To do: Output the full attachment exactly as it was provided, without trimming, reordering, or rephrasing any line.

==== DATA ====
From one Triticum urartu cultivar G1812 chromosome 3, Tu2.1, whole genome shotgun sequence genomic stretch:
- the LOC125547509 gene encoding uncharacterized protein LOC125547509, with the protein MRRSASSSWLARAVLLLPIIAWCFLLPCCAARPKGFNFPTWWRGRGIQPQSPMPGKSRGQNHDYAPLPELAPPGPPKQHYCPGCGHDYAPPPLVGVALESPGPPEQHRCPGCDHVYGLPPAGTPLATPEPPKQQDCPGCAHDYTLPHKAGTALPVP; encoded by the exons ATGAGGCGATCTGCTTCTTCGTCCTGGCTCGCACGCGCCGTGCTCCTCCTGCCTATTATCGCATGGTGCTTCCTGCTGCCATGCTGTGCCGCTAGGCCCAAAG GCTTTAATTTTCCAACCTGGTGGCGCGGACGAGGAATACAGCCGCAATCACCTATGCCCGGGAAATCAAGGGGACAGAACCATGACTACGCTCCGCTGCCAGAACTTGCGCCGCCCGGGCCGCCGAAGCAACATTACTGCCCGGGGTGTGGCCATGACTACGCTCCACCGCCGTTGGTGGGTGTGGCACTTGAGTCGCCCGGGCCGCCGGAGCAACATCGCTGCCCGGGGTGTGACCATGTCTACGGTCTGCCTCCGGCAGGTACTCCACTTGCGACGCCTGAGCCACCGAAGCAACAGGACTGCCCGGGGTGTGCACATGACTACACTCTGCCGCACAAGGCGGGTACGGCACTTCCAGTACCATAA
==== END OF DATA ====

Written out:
From one Triticum urartu cultivar G1812 chromosome 3, Tu2.1, whole genome shotgun sequence genomic stretch:
- the LOC125547509 gene encoding uncharacterized protein LOC125547509, with the protein MRRSASSSWLARAVLLLPIIAWCFLLPCCAARPKGFNFPTWWRGRGIQPQSPMPGKSRGQNHDYAPLPELAPPGPPKQHYCPGCGHDYAPPPLVGVALESPGPPEQHRCPGCDHVYGLPPAGTPLATPEPPKQQDCPGCAHDYTLPHKAGTALPVP; encoded by the exons ATGAGGCGATCTGCTTCTTCGTCCTGGCTCGCACGCGCCGTGCTCCTCCTGCCTATTATCGCATGGTGCTTCCTGCTGCCATGCTGTGCCGCTAGGCCCAAAG GCTTTAATTTTCCAACCTGGTGGCGCGGACGAGGAATACAGCCGCAATCACCTATGCCCGGGAAATCAAGGGGACAGAACCATGACTACGCTCCGCTGCCAGAACTTGCGCCGCCCGGGCCGCCGAAGCAACATTACTGCCCGGGGTGTGGCCATGACTACGCTCCACCGCCGTTGGTGGGTGTGGCACTTGAGTCGCCCGGGCCGCCGGAGCAACATCGCTGCCCGGGGTGTGACCATGTCTACGGTCTGCCTCCGGCAGGTACTCCACTTGCGACGCCTGAGCCACCGAAGCAACAGGACTGCCCGGGGTGTGCACATGACTACACTCTGCCGCACAAGGCGGGTACGGCACTTCCAGTACCATAA